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I am looking for lines that literally have a greater than character (a ">") followed by a space followed by a backslash character (a "\") i.e., a line with this: > \

I thought escaping would allow this, and for the greater-than it does:

  $ ack-grep "\> "

returns lines that have "> " in them.

But when I try to escape the backslash as well I get:

  $ ack-grep "\> \\"

ack-grep: Invalid regex '\> \':
Trailing \ in regex m/\> \/

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4 Answers 4

Wow, I was so close ... single quotes:

$ ack-grep '\> \\'

Figured this out after confirming that my regex match was valid using: http://regexpal.com/ and just happened to have had single quotes from trying something else.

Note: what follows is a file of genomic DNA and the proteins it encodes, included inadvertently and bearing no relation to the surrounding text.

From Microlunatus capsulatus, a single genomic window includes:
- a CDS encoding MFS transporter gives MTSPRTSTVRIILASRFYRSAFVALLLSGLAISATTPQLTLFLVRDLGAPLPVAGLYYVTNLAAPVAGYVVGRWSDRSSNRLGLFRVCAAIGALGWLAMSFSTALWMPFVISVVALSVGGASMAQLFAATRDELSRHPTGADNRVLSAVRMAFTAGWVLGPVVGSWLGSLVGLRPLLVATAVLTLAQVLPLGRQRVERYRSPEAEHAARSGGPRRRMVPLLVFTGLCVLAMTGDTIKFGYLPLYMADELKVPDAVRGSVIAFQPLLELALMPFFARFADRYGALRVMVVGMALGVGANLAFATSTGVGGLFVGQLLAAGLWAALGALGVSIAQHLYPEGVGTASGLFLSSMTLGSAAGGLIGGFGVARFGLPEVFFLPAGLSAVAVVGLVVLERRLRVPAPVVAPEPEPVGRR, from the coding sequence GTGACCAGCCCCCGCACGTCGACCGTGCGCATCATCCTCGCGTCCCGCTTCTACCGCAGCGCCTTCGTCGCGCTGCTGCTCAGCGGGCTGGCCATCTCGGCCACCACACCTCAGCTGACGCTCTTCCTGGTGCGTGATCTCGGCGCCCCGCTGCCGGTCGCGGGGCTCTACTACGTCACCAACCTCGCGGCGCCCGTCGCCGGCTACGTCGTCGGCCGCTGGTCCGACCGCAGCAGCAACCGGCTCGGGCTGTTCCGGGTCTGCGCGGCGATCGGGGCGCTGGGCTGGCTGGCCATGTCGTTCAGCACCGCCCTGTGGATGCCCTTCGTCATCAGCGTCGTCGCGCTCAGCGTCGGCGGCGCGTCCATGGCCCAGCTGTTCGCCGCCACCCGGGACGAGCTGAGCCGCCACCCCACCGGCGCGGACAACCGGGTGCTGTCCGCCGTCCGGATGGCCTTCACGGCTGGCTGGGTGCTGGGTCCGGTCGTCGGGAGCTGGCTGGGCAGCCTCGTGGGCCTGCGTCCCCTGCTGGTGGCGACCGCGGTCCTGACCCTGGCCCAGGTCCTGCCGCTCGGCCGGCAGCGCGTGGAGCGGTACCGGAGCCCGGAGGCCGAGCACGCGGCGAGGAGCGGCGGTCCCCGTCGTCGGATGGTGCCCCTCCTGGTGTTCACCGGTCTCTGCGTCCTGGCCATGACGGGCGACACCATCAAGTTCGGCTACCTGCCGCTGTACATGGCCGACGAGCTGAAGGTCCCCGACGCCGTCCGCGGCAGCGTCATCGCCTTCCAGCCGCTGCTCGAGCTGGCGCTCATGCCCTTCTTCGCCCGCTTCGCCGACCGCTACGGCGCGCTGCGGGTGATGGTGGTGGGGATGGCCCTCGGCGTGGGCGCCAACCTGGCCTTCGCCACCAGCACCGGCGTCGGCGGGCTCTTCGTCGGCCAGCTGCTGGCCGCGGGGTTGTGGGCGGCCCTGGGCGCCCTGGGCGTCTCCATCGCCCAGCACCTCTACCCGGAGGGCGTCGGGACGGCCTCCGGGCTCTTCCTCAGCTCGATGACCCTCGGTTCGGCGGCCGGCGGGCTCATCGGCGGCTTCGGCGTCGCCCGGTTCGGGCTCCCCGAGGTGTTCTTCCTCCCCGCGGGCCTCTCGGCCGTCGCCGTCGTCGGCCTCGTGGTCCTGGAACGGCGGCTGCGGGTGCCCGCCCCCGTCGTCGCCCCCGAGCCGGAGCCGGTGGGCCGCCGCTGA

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This also works:

$ ack-grep '> \\'

and so does:

$ ack-grep "> \\\\"

The greater-than doesn't need to be escaped.

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Please note that the issue here is not with ack but with the shell quoting. You'd have this problem with any program that you were trying to pass in "> \" as an argument.

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Yup, had I known this first: mpi-inf.mpg.de/~uwe/lehre/unixffb/quoting-guide.html 3.1.11 The golden rules of Bourne shell quoting Everything else that might be maltreated by the shell is protected by single quotes. –  Stephen Gornick Jun 1 '10 at 16:00

To search literal strings, use the literal option:

ack-grep --literal '> \'
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